• the SHA256 hash is confirmed and an error will display if it does not match; if you get this error, double-check that you pasted the correct checksum and try pasting again
  • the new image is uncompressed and written to the USB compact or flash drive; this can take 10 to 15 minutes so be patient
  • once the new image is written, you will momentarily lose your connection as the FreeNAS™ system will automatically reboot into the new version of the operating system
  • FreeNAS™ will actually reboot twice: once the new operating system loads the upgrade process applies the new database schema and reboots again
  • assuming all went well, the FreeNAS™ system will receive the same IP from the DHCP server; refresh your browser after a moment to see if you access the system
If Something Goes Wrong

If the FreeNAS™ system does not become available after the upgrade, you will need physical access to the system to find out what went wrong. From the console menu you can determine if it received an IP address and use option “1) Configure Network Interfaces” if it did not.

If this does not fix the problem, go into option “9) Shell” and read the system log with this command:

more /var/log/messages

If the problem is not obvious or you are unsure how to fix it, see FreeNAS_Support_Resources.If the system remains inaccessible and you wish to revert back to the previous installation, type rebootfrom the shell or select “10) Reboot” from the console menu. Watch the boot screens and press F2 when you see this menu:

F1 FreeBSD

F2 FreeBSD

Boot: F1

That’s all there is to it…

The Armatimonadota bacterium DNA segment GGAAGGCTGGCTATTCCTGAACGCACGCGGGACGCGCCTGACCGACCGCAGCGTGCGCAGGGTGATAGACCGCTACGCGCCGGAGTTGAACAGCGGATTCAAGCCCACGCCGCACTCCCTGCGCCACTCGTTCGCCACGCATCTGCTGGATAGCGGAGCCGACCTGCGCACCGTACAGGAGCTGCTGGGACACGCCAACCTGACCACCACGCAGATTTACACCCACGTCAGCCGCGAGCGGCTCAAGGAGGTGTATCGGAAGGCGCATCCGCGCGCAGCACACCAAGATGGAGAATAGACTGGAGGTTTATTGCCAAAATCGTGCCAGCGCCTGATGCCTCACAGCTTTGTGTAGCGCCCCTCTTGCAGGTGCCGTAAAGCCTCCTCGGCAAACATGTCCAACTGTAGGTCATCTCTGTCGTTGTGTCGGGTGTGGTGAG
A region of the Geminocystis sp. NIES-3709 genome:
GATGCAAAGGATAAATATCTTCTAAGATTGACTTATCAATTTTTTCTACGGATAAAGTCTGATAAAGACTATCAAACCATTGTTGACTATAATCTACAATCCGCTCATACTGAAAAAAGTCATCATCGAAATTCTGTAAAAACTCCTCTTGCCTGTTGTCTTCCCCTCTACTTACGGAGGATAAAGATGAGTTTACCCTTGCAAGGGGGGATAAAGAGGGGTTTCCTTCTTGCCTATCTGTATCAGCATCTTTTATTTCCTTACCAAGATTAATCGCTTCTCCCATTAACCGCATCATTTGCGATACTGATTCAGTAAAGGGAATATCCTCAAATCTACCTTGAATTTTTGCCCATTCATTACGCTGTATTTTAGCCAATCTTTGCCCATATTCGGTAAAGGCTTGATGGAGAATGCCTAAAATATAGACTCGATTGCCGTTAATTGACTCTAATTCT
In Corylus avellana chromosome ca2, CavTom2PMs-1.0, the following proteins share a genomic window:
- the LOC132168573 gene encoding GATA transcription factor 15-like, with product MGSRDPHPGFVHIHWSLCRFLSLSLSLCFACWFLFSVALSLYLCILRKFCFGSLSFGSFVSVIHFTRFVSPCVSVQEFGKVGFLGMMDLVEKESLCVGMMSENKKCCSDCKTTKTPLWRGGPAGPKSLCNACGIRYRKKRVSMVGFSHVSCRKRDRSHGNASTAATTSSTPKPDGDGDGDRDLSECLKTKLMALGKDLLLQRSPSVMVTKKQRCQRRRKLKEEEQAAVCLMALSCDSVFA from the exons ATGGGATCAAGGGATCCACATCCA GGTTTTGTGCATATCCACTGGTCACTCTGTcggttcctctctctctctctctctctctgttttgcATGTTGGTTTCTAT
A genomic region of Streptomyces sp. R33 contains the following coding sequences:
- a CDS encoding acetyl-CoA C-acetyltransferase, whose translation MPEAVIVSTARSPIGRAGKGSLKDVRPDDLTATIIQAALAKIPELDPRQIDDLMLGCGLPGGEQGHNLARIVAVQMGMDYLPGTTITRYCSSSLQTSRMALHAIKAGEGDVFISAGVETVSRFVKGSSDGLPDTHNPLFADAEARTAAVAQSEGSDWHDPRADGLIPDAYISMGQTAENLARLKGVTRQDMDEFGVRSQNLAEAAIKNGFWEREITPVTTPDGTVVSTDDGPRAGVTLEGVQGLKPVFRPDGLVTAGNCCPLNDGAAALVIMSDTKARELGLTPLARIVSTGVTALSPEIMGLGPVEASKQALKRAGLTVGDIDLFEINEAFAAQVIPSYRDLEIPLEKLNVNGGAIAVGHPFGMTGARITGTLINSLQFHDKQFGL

Be sure to check out our other FreeNAS 7 tutorials (if you are still running that version) here at Home System Integration, your “Connected Home” resource!


Alan Worley

About the Author

Tom AbellPut simply, Tom loves technology! Having been involved in the IT world since leaving the US Navy Submarine Force in 1992, Tom has moved his way up to the top as an IT Systems Engineering. But having spent some time in the Home Automation industry early in his career, he’s never been able to shake his love for creating integrated Home Technology environments and has been running HTPCs and Windows Home Servers for years. With 17 years of IT Systems Engineering experience, Tom's recent OIF 08-09 deployment has rekindled his love for the Connected Home Industry and hence, the website. We hope you like the site, please share it with your friends and follow us on your favorite Social Networks! Read more about Tom on the "About Us" page.View all posts by Tom Abell

  1. Mike

    why is so much ram required? I know FreeNAS can be installed on relatively weak or old computers. Does DLNA require more activity on the server than simple filesharing via SMB/CIFS or NFS?